Champ Car World Series: Grand Prix of St. Petersburg
Topics: Grand Prix of St. Petersburg
ERIC MAUK: We'll start the top-three finishers conference from today's season opening Grand Prix of St. Petersburg, the first race of the 2003 Bridgestone Presents The Champ Car World Series Powered by Ford. Joining me now are the second and third place finishers in today's race. The third place finisher, Bruno Junqueira, driver of the #1 PacifiCare Ford-Cosworth Lola/Bridgestone. He takes the third spot after starting seventh today. This is his eighth career podium finish and his best season opening finish in his career. Tell us about your day.
BRUNO JUNQUEIRA: Had quite a difficult weekend. Friday I was second fastest, but still, because of the red flags, I couldn't get my best. Saturday was terrible. Couldn't get a lap at all. Then I start seventh. I really thought I should start from the front row, the pole, second. I think the PacifiCare car was good, we had a chance to do it. It was a long race. I felt I could do a good race. But the car was handling very well, but on the first pit stop, we had a problem with the right tires that cost us a lot of time. We went almost to last. Then I started passing people. That was really, really difficult on this track. I think I was one guy was able to pass people fighting for position. The car, the PacifiCare car, was handling very well. We went forward. The Newman/Haas team started to do good pit stops, good strategy, that helped me a lot to go forward. I think it's like 30, 35 laps till the end and I was third, behind Jourdain. I made a lot of pressure on him. The end of the race, the track was really slippery. I started to have a problem on my brakes. I thought it would be really difficult to pass him. If you can't brake really well, it's difficult to outbrake him. I said, "Okay, let's hang around, make pressure." But then I got traffic twice. He broke away a little bit. I just slowed down to keep it third place. After that, third didn't look so bad.
ERIC MAUK: You made some passes up through the field, had a couple of different battles with Mario Haberfeld, couple of inside moves, made some passes there. Tell us about those battles.
BRUNO JUNQUEIRA: I think on the second lap, I came inside Mario on turn one, on the straight. He started to squeeze me to the wall. I lifted a little bit. After the wall was finished, he still was squeezing me. I broke inside of him and said that that was my position. I didn't believe that he could block me that much. I was set to do the corner, then suddenly I see Jourdain doing the corner. I said that I had to go straight. I almost hit Jourdain. Oh, my God. I had to go straight, make Jourdain pass, then I turn right, then I went wide, but I passed him. I think that was really bad. Unfortunately, because of the first pit stop, we went to last, and I had to pass him again. Then I get a run on him at the exit of turn three, I went inside. He squeezed me until I was touching the right wall. I passed him again. But that time at least I was expecting him to behave really bad. I hope these stewards do something about it because that can be very, very dangerous. He already had a lot of crash in his past. If you want to keep alive, you have to behave a little better.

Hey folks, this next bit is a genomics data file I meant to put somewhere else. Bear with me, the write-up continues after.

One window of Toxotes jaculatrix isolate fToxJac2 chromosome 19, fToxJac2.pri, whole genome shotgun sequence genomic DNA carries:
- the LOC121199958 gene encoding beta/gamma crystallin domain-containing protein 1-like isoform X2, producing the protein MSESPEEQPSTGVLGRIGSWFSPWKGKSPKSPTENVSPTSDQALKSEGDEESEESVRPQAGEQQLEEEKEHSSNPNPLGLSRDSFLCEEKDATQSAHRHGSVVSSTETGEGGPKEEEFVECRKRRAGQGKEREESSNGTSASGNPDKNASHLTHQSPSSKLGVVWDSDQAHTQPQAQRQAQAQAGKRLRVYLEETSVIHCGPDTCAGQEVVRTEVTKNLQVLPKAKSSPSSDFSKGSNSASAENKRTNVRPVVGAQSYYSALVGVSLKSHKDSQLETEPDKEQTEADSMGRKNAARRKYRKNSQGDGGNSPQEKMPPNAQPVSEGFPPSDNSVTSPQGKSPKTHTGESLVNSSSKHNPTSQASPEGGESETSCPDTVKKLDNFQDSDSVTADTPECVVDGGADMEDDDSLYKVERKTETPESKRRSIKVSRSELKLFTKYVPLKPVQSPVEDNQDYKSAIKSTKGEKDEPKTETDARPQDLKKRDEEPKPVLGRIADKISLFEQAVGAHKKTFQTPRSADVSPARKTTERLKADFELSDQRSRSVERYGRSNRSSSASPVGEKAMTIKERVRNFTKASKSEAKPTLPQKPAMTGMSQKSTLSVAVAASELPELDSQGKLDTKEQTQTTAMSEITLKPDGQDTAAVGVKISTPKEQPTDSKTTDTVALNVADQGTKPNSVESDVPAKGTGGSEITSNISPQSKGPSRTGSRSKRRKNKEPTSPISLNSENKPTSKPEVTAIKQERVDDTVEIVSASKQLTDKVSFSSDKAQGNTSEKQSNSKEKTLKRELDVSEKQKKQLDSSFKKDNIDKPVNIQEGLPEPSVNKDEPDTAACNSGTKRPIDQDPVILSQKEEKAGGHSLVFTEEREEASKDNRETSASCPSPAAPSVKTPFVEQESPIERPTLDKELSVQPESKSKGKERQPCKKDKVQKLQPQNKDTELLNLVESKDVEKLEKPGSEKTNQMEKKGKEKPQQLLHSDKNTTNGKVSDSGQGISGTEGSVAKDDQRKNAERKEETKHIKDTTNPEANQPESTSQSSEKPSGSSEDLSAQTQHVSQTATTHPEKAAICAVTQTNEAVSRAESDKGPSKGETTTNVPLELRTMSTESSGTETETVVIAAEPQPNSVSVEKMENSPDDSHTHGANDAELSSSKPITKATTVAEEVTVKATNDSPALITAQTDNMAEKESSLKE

ERIC MAUK: Our runner-up today, Michel Jourdain, Jr., driver of the #9 Gigante Ford-Cosworth Lola/Bridgestone, earns the best finish of his Champ Car career, taking home the second place trophy. His previous best finish came at Michigan where he placed third, that was two years ago. Tell us about your run today.
MICHEL JOURDAIN, JR.: Thank you very much. I gave some money to Haberfeld this morning. It was like, "Okay, I don't want Bruno on my tail for the first laps, so do something with him. If you do that, I pay double." I got to give him some of the prize money.
BRUNO JUNQUEIRA: You're going to give him your prize money?
MICHEL JOURDAIN, JR.: Mario.
BRUNO JUNQUEIRA: Really (laughter)?
MICHEL JOURDAIN, JR.: Yes.
BRUNO JUNQUEIRA: I thought you were going to give me half of the prize money because at the end of the race, I was nice to you. I keep you ahead with second place. Come on!
ERIC MAUK: Either way, money well spent.
MICHEL JOURDAIN, JR.: It was a very long race. The track changed a lot at the end. It was very, very slippery, like Bruno said. It was hard to stay on the track. It was very easy to make a mistake. There were a lot of yellows, especially in the last restart. The tires were so, so slippery, I made a couple mistakes. Paul really pulled away in those first couple of laps. Bruno was really on my tail.
BRUNO JUNQUEIRA: You almost crashed.
MICHEL JOURDAIN, JR.: Si (laughter). I'm very happy. We had a good car all weekend. I think we could have done a couple places better in qualifying. The result is great. It's great to have a start like this, especially going into Monterrey, Mexico. I love that track. The fans are great. Hopefully this helps. I'm sure this will help for the race. Last year we had a great year. We just need to qualify better, get rid of these guys that are too fast and we'll be winning a lot of races.
ERIC MAUK: We are now joined by today's race winner, Paul Tracy, driver of the #3 Player's Ford-Cosworth Lola/Bridgestone. He captured the 20th win of his Champ Car win, tying him with Earl Cooper for 16th on the all-time win list. Paul led 71 laps on the day, the most he has led on a street course since his 1999 win in Houston, where he led 85 laps. Tell us how it feels to get the win first out this year.
PAUL TRACY: It's a great feeling. To have my first win with Team Player's, I just have to thank them for all the work they've put in, switching over the winter from Reynards to Lolas, pretty much at my request. It was a lot of work, a lot of money invested. This is how I can reward them back for the effort that they put in. I had a good day today. No real trouble at all. You know, I just kind of was pacing myself the first bit of the race behind Sebastien. We did a different pit strategy. I was held up for a little while. In the end, Sebastien ended up taking care of himself and it pretty much was easy after that. I was just able to go at my own pace, conserve the tires, not have to push too hard. It was a great day.